Chef Yuto Moriue
The Surry Hills shop has counter seatings that lets you enjoy the grilling action (watch out for Chef Yuto Moriue aka the “Japanese Salt Bae”) as well as seatings for 2 people and big groups. The space is well lit with modern Japanese fittings and furnishings.
The grilled skewers menu is quite extensive and boasts quality:
The wagyu loin skewer ($10 each) was extremely tasty, tender and buttery. It also comes with some freshly grated wasabi.
The sukiyaki wagyu skewer ($8.50 each) is another hit! Crown daisy leaf & enoki mushrooms wrapped in tender Wagyu glazed with tare. It also comes with egg yolk for dipping.
King prawns ($7.50 each) wrapped in thinly sliced pork belly.
The buta bara ($5.50 each) is a pork belly skewer that is extra fatty and seasoned with shio.
A bunch of juicy (with a slight crunch) enoki mushrooms & pork belly skewers ($6.50 each).
The XL shiitake mushrooms ($6 each) are smoky and full of umami.
How can I say no to grilled camembert cheese ($5.50 each)!
What do I love more than tsukune (grilled minced chicken skewers)? Grilled cheese tsukune ($8 each) of course!
Then there’s the gorgonzola honey skewers ($6 each). Pungent and delicious gorgonzola cheese wrapped in sweet & smoky flaky pastry glazed with honey.
The scallop and bacon skewers ($7.50 each) were so addictive!
There’s a also a classic zuri or chicken giblet skewer ($5.50 each) that was smoky, sweet and tender.
Last but not least is the fatty and delicious bonjiri ($5.50 each) or chicken tail. Love the umami packed caramelised bits at the edges of the fatty bits.
Omedetou gozaimasu Goryon San on your first Sydney branch opening!
Kakashi is without a doubt my favourite Naruto character and his special attack the lightning blade “chidori” (A thousand birds) is badass. I also have a new favourite Japanese restaurant in the Sydney with the same name as Kakashi’s signature move.
Chidori Japanese Bistro is located in Crows Nest near the Willoughby Road dining strip. The space has that quaint and beautiful modern Japanese fittings and furnishings. The restaurant has 2 floors with bar seatings, tables for 2 and for groups. The menu pretty much has this modern Japanese diner style commonly seen in Osaka. Chef/owner Eric Chan and his team has Japanese-style Western dishes on offer from Tonkatsu set to Omurice and izakaya staples like renkon, karaage chicken and Salmon tartare. Oh, for the ramenheads out there, they have some ramen bowls on offer too.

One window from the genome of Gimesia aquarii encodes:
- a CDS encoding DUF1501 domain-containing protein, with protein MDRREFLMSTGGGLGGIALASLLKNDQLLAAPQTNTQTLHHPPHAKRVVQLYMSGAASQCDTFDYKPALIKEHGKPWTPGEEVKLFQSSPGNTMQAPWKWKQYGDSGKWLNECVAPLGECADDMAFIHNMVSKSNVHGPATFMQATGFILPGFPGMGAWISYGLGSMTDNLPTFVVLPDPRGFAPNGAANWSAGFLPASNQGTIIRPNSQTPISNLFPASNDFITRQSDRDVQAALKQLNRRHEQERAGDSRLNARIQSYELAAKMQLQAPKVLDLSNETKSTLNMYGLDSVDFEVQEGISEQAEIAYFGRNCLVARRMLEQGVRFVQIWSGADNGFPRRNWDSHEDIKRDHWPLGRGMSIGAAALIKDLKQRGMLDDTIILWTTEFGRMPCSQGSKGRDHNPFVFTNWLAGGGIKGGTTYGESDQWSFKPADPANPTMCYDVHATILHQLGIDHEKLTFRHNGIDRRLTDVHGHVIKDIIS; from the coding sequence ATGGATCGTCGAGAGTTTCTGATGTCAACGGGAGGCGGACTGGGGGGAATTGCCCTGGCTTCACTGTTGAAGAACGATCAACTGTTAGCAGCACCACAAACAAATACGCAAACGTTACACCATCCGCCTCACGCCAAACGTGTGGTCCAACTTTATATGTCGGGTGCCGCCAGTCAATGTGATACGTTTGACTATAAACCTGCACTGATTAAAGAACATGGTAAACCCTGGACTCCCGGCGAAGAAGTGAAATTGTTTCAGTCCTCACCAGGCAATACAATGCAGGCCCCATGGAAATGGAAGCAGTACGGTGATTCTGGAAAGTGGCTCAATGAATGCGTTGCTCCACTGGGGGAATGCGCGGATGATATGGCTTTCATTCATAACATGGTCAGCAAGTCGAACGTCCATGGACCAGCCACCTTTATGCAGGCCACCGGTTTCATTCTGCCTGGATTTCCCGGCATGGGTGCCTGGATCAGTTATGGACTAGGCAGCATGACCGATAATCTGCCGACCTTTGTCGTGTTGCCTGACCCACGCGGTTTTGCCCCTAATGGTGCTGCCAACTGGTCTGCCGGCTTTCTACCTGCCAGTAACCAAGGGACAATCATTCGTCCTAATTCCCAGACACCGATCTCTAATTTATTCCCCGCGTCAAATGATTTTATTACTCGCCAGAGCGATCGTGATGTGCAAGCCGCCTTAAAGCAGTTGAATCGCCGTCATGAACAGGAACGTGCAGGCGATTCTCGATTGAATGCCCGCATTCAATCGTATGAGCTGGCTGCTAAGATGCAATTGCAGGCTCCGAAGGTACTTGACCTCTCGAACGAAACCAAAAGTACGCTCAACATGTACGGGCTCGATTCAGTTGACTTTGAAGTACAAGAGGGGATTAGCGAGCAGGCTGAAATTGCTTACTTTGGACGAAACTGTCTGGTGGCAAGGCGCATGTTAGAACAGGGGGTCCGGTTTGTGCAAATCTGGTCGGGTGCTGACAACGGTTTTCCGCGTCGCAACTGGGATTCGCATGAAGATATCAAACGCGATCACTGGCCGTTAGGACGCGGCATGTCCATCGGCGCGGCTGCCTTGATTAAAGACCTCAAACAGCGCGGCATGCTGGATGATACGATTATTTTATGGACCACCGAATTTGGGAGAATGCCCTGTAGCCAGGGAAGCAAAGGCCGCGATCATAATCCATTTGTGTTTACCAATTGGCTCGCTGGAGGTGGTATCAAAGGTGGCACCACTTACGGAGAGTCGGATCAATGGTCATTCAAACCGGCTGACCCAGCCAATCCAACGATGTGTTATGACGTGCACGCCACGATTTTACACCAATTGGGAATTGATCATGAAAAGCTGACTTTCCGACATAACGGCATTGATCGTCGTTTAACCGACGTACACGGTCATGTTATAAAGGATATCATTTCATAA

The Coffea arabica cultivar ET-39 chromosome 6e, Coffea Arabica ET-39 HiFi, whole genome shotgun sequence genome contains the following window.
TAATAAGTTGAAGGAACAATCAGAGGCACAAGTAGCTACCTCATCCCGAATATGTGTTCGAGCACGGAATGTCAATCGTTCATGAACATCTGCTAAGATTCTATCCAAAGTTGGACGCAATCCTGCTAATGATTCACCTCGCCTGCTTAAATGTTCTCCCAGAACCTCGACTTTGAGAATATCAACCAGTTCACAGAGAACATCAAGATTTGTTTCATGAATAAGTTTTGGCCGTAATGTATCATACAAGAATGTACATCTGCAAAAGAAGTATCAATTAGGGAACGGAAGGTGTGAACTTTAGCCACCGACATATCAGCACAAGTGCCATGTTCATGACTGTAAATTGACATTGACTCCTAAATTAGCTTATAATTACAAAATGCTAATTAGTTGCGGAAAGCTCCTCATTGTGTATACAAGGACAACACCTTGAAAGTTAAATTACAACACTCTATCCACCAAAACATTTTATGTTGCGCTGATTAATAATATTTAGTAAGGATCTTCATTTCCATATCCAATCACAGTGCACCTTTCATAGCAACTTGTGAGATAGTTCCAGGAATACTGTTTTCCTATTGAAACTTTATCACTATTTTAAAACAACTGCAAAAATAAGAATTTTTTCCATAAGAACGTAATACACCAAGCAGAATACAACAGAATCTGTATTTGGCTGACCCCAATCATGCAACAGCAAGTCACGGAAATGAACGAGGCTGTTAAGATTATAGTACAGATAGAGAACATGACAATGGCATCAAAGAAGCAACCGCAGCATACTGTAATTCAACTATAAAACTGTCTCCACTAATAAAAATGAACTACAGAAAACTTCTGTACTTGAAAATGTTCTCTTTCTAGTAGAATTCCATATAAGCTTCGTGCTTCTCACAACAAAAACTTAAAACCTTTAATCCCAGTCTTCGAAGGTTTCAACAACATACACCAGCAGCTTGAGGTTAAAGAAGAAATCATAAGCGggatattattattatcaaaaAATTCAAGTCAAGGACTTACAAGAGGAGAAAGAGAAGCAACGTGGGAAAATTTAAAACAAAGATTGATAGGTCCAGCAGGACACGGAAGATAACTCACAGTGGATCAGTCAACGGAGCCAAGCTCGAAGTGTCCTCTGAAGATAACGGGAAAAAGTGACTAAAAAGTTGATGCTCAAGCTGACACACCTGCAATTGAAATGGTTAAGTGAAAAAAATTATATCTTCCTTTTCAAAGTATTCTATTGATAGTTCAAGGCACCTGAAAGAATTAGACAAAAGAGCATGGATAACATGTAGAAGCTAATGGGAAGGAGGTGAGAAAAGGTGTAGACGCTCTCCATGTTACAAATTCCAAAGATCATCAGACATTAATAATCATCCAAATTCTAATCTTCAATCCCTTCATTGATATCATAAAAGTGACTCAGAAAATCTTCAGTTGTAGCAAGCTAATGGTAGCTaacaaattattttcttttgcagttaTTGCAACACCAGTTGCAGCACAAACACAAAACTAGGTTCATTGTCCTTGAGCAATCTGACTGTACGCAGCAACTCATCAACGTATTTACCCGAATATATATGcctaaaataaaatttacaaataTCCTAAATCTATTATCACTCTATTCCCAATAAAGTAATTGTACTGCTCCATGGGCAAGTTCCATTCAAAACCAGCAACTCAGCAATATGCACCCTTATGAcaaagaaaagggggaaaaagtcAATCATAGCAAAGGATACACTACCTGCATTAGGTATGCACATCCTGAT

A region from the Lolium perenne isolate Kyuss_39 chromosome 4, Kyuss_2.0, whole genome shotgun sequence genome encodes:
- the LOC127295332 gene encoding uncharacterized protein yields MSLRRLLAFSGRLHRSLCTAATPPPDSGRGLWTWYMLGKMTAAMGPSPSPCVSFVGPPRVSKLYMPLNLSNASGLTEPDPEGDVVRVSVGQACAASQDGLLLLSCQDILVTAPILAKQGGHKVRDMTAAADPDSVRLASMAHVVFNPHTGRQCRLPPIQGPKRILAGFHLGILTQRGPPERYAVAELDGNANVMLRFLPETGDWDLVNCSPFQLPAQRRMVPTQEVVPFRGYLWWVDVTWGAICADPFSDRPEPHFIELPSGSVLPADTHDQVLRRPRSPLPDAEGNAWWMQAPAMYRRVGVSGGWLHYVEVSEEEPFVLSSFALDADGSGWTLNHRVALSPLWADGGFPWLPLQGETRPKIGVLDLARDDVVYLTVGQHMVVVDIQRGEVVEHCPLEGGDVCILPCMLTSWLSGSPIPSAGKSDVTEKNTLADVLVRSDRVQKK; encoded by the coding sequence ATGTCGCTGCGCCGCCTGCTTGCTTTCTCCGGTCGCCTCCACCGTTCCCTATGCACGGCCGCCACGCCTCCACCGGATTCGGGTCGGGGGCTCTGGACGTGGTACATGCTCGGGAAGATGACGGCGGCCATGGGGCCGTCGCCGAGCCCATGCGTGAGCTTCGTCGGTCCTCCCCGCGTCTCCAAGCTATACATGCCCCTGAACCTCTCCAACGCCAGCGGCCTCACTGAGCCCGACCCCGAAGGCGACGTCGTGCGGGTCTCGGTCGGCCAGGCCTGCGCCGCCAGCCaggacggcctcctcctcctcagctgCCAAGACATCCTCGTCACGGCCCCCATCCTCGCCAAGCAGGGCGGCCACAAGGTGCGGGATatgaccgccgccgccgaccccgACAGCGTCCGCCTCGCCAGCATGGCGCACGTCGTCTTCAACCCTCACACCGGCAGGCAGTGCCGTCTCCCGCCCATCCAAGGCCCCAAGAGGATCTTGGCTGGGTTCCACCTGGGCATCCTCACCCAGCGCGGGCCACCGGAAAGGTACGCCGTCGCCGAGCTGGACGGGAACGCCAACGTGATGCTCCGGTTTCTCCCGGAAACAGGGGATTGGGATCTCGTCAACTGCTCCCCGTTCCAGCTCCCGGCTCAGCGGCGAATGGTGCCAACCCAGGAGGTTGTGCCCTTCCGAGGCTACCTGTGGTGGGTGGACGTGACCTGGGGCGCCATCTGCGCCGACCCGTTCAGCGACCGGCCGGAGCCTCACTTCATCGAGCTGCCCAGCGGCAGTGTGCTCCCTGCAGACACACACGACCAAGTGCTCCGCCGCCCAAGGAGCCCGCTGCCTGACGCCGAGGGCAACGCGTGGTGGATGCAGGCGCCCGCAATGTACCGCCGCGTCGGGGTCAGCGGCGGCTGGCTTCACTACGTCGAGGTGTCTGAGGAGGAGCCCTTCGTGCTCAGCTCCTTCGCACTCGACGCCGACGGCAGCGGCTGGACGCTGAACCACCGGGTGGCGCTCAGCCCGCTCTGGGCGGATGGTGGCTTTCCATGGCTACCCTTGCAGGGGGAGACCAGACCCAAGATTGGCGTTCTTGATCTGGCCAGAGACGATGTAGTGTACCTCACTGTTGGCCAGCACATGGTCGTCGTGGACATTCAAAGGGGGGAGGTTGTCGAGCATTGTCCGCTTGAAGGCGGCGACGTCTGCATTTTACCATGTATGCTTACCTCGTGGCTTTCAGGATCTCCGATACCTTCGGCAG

The karaage chicken ($8) is super succulent with a nice doughy crisp coating. Accompanied with mayo and salad.
Their tonkatsu ($14) is absolutely amazing! The decent sized fatty pork loin is cooked sous vide and then deep friend in golden crisped panko! It was beautifully tender and juicy on the inside and it came with cabbage salad and umami rich tonkatsu sauce & mustard. For an extra $4, you can have it as a setwith rice, miso soup and salad. The housemade sesame here is extra tasty and addictive.
The omurice ($12) here is next level awesome! Tomato flavoured rice with bits of chashu covered under a blanket of fluffy egg (insert drooling emoji). It also comes with a creamy cheese sauce and smudged of what appears to be a form of demiglace. It also comes with salad. Tip: order extra grilled melted stretchy cheese ($3) to go with your omurice (you’re welcome).
I was excited to see ramen on their menu! For a place that doesn’t specialise in ramen, their Shirunashi tantan ($16) is insanely delicious! It’s like a mazesoba with a bit sweet, nutty and umami rich thick broth, onsen egg, negi, kikurage and bean sprouts. Mix it well, mix it good and voilà, your shirunashi tantan is ready! The thin noodles they use are similar to the ones used for Hakata style ramen. They cook noodles to katame (al dente) texture.
We ended our lunch with some delicious brown sugar syrup glazed fried buns ($9 and gua baos to be exact) with matcha ice cream and fruits.
The service here of course has a dash of Japanese hospitality that we all love. I definitely want to go back to try their Kogashi shoyu ramen.
Ramen Raff was invited by Chidori Japanese Bistro to dine as a guest.